As you may have gathered, systems like the AI PSR have the locking lugs attached to the barrel and not the action and therefore can be made easy to change because less torque is required to attach the barrel. This type of design requires no barrel vice for change and can be very fast. Regular 700 based systems vary in how easy it is to switch calibers in the same action in the field. To do so well requires a great deal of precision in manufacture as well as a pinned recoil lug. In know that Kelbly's has a great deal of experience in making barrel switching easy, fast, and precise because they have done it for years for the benchrest folks. They sell an action wrench that fits into the locking lugs for doing changes so that they can easily be done without removing even the scope. Often benchresters attach a barrel vice to their trailer hitch so that they can quickly change at a match. It takes more than 100 ftlbs of force to properly torque in a barrel in a 700 based action. The bottom line is that most makers who use 700 based systems do not really emphasize field caliber or barrel changes. If you are interested in this sort of thing Kelbly's is probably who you should look to. Kelbly's also sells bolts separately for their actions so that you can have more than one bolt per actions to facilitate barrel changes. I have thought seriously about this option myself because .223 is so much cheaper to reload and practice with and, living in central Ohio, ranges that outdistance a .223 is not common. My thought is that short action with a barrel and bolt for .223 and one of the 6.5's would be a nice set up.
     

    courtier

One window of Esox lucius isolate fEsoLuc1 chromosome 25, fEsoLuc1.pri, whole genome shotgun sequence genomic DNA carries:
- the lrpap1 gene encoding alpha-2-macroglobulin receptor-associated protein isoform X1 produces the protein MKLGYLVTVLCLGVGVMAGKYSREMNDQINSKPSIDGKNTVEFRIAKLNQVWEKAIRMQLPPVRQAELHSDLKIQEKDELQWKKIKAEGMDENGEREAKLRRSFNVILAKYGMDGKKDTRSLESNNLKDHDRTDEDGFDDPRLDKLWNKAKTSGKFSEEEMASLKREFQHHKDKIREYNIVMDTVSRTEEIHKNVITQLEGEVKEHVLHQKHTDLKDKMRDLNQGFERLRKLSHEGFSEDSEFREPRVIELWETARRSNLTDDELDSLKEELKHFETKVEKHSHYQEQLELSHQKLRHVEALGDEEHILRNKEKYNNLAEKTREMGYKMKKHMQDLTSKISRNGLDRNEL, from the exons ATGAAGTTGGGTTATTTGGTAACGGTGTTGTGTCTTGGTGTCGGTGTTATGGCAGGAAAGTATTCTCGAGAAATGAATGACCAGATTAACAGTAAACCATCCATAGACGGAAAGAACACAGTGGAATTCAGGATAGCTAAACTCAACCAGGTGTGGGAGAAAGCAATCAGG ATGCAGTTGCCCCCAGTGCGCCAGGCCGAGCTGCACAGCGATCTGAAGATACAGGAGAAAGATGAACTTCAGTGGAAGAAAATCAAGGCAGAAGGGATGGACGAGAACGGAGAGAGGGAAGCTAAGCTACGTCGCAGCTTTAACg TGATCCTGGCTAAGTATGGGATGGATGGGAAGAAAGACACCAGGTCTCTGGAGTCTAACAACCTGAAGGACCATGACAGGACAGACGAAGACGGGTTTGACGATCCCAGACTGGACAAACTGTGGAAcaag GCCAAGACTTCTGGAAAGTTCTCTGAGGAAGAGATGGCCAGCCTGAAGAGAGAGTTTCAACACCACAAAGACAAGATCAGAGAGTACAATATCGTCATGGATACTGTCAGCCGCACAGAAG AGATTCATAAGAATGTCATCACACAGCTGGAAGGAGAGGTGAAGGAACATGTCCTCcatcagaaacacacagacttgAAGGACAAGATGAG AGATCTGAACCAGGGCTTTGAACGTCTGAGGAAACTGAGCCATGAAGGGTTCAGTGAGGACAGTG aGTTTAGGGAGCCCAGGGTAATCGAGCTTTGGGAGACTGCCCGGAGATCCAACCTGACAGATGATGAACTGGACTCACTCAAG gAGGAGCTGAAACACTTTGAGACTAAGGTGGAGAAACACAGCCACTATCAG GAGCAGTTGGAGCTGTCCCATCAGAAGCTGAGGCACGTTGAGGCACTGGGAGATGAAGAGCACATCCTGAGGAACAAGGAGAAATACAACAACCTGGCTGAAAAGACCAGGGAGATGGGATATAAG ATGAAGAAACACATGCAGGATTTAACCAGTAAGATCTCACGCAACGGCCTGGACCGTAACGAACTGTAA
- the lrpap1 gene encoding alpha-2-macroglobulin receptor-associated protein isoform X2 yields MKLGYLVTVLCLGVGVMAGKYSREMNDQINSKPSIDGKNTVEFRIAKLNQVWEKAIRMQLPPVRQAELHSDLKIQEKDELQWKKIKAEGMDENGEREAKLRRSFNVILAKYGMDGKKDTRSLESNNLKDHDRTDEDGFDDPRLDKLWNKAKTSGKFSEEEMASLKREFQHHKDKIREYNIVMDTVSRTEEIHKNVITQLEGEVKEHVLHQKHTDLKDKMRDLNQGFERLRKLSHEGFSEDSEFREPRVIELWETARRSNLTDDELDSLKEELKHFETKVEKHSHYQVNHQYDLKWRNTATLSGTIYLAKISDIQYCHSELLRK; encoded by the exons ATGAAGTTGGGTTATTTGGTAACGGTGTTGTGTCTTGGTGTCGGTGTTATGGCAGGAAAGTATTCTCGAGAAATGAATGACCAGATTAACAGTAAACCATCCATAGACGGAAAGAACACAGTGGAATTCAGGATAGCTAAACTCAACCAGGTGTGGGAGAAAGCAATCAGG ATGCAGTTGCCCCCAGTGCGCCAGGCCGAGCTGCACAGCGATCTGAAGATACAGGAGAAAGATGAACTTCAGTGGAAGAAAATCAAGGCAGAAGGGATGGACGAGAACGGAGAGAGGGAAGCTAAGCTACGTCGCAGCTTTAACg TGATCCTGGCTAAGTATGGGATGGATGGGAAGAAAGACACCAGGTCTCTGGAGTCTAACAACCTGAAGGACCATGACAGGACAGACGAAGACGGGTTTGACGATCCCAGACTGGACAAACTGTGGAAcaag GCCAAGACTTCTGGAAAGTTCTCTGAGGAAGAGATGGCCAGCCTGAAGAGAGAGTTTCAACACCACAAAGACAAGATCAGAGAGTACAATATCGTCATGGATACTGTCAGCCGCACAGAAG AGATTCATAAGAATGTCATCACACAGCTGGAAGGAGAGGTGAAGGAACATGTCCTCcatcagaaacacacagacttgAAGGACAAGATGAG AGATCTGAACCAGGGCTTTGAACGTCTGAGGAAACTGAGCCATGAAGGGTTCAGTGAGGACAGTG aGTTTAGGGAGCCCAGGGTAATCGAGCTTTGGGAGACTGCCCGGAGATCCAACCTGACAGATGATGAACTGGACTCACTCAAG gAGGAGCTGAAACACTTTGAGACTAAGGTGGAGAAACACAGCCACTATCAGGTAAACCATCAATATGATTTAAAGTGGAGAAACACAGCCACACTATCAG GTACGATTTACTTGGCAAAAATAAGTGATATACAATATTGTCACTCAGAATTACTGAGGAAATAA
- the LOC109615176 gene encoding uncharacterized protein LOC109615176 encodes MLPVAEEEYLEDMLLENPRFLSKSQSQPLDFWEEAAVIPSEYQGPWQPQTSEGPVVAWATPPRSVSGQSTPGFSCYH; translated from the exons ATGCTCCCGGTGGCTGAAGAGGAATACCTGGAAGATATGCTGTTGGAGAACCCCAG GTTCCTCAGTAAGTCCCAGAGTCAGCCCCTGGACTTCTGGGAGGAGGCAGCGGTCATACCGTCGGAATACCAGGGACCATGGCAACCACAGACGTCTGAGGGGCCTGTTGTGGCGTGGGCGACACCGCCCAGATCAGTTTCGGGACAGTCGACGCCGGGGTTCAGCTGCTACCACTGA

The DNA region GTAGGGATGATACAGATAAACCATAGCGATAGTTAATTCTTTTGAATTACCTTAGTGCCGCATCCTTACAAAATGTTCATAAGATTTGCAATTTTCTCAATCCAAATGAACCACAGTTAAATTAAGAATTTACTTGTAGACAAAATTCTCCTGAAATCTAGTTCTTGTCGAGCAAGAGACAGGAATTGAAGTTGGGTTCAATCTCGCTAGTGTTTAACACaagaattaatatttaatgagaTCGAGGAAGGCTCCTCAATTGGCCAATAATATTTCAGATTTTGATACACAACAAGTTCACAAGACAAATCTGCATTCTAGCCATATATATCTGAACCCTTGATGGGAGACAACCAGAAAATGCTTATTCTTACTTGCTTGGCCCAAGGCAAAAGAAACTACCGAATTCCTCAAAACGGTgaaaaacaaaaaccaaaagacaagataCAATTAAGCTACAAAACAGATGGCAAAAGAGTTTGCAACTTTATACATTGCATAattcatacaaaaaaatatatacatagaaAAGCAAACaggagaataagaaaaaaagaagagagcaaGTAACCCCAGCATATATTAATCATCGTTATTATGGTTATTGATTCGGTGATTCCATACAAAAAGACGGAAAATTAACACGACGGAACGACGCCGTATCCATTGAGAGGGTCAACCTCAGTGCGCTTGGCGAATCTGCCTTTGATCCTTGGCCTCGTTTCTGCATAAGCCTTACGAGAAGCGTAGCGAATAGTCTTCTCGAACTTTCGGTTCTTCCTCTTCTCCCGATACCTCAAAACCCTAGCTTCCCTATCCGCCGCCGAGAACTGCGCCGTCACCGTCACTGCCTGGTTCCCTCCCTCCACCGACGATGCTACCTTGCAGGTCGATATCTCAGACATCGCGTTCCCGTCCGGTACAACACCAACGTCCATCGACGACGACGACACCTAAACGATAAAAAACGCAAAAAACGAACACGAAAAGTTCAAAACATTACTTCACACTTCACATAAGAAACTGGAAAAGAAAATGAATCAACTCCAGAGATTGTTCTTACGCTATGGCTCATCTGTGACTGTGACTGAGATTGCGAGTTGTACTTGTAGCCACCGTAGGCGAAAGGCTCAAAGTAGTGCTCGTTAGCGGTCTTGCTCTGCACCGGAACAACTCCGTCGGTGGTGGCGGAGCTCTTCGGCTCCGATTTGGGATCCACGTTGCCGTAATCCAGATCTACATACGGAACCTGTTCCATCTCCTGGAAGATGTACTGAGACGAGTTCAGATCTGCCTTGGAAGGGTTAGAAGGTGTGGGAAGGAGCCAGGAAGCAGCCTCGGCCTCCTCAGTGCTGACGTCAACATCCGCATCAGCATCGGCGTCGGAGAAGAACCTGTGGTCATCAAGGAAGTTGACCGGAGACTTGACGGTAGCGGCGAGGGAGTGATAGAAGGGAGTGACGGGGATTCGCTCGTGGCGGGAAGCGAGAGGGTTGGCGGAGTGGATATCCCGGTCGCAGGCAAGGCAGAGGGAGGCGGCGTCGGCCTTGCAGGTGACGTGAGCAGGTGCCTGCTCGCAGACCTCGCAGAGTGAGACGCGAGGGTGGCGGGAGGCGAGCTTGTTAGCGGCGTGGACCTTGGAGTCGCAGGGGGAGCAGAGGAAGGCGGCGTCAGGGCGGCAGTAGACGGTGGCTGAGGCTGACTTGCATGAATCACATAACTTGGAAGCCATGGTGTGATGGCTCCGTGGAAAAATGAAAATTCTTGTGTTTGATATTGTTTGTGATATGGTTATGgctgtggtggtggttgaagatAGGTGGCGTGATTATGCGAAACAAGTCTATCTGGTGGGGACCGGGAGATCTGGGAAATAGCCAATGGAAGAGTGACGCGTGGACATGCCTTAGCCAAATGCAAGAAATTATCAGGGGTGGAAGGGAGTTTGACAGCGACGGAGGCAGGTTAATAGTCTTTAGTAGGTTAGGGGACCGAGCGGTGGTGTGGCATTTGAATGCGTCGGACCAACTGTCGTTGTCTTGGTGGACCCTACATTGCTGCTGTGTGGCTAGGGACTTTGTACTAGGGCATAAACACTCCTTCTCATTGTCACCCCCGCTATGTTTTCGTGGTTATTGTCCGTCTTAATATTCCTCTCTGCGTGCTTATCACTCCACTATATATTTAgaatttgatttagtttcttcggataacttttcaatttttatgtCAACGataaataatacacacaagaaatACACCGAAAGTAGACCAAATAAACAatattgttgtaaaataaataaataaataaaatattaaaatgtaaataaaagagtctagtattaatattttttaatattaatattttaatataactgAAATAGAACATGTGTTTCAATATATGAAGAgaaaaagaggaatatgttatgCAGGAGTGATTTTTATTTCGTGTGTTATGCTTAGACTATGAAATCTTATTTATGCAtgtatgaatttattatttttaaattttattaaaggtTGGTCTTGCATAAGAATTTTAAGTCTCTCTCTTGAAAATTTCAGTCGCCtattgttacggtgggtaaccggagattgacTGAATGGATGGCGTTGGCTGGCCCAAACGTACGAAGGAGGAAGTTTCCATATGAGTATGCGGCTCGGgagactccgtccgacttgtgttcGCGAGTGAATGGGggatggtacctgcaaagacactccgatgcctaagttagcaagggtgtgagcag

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    As you may have gathered, systems like the AI PSR have the locking lugs attached to the barrel and not the action and therefore can be made easy to change because less torque is required to attach the barrel. This type of design requires no barrel vice for change and can be very fast. Regular 700 based systems vary in how easy it is to switch calibers in the same action in the field. To do so well requires a great deal of precision in manufacture as well as a pinned recoil lug. In know that Kelbly's has a great deal of experience in making barrel switching easy, fast, and precise because they have done it for years for the benchrest folks. They sell an action wrench that fits into the locking lugs for doing changes so that they can easily be done without removing even the scope. Often benchresters attach a barrel vice to their trailer hitch so that they can quickly change at a match. It takes more than 100 ftlbs of force to properly torque in a barrel in a 700 based action. The bottom line is that most makers who use 700 based systems do not really emphasize field caliber or barrel changes. If you are interested in this sort of thing Kelbly's is probably who you should look to. Kelbly's also sells bolts separately for their actions so that you can have more than one bolt per actions to facilitate barrel changes. I have thought seriously about this option myself because .223 is so much cheaper to reload and practice with and, living in central Ohio, ranges that outdistance a .223 is not common. My thought is that short action with a barrel and bolt for .223 and one of the 6.5's would be a nice set up.